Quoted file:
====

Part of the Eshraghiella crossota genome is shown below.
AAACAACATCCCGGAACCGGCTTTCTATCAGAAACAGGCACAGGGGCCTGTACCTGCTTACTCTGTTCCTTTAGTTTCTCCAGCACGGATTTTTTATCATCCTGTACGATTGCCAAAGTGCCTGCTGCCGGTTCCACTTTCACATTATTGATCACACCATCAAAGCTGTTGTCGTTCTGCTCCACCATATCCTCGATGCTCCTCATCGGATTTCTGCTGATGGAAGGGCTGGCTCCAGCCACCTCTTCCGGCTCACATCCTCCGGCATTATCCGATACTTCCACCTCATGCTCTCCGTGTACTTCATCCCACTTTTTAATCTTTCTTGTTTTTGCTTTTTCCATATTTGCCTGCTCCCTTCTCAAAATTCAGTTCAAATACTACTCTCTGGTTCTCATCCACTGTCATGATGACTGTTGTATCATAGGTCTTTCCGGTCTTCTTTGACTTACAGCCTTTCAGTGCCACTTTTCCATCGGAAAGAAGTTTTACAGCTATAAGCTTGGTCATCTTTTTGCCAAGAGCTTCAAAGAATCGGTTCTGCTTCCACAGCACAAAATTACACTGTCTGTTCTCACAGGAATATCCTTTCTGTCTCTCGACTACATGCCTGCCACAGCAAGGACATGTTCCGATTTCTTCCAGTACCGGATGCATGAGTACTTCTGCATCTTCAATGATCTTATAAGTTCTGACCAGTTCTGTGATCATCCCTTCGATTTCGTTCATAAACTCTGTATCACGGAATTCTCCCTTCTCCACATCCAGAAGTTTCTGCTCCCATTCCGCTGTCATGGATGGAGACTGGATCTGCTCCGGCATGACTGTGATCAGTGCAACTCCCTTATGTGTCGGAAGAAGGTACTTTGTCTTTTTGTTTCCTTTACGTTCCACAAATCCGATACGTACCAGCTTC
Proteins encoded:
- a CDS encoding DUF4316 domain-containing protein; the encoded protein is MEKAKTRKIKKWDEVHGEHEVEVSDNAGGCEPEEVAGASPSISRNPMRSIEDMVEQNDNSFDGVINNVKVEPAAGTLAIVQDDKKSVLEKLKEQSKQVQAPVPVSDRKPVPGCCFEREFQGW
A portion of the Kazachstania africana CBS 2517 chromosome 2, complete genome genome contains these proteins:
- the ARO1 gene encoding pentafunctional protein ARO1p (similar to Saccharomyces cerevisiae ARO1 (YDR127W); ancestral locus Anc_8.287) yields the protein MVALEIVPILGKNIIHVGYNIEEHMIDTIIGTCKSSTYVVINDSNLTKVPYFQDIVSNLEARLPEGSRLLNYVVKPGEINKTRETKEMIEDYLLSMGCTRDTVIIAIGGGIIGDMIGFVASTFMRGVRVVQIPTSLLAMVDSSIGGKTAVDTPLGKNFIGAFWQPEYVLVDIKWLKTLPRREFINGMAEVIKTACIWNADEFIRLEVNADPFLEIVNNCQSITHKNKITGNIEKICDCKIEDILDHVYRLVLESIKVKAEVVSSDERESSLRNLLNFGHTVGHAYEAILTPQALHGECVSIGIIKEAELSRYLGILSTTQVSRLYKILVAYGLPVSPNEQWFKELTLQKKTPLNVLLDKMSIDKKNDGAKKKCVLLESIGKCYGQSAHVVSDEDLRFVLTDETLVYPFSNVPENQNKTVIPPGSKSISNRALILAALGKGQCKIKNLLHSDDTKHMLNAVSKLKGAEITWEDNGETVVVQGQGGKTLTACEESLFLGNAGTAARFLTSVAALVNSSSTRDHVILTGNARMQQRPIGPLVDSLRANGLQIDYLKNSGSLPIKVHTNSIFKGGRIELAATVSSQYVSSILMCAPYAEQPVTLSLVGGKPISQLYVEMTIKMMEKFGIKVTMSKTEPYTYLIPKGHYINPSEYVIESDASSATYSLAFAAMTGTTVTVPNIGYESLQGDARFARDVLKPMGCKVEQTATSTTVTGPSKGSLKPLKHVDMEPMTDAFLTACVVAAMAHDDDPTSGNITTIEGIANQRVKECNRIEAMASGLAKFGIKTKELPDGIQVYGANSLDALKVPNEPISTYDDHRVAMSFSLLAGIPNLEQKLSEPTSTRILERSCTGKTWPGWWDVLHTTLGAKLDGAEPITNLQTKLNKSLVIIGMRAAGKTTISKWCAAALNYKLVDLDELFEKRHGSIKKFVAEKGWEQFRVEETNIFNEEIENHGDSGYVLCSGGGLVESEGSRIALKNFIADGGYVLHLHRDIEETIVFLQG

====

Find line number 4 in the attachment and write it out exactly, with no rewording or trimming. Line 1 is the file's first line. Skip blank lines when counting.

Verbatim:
- a CDS encoding DUF4316 domain-containing protein; the encoded protein is MEKAKTRKIKKWDEVHGEHEVEVSDNAGGCEPEEVAGASPSISRNPMRSIEDMVEQNDNSFDGVINNVKVEPAAGTLAIVQDDKKSVLEKLKEQSKQVQAPVPVSDRKPVPGCCFEREFQGW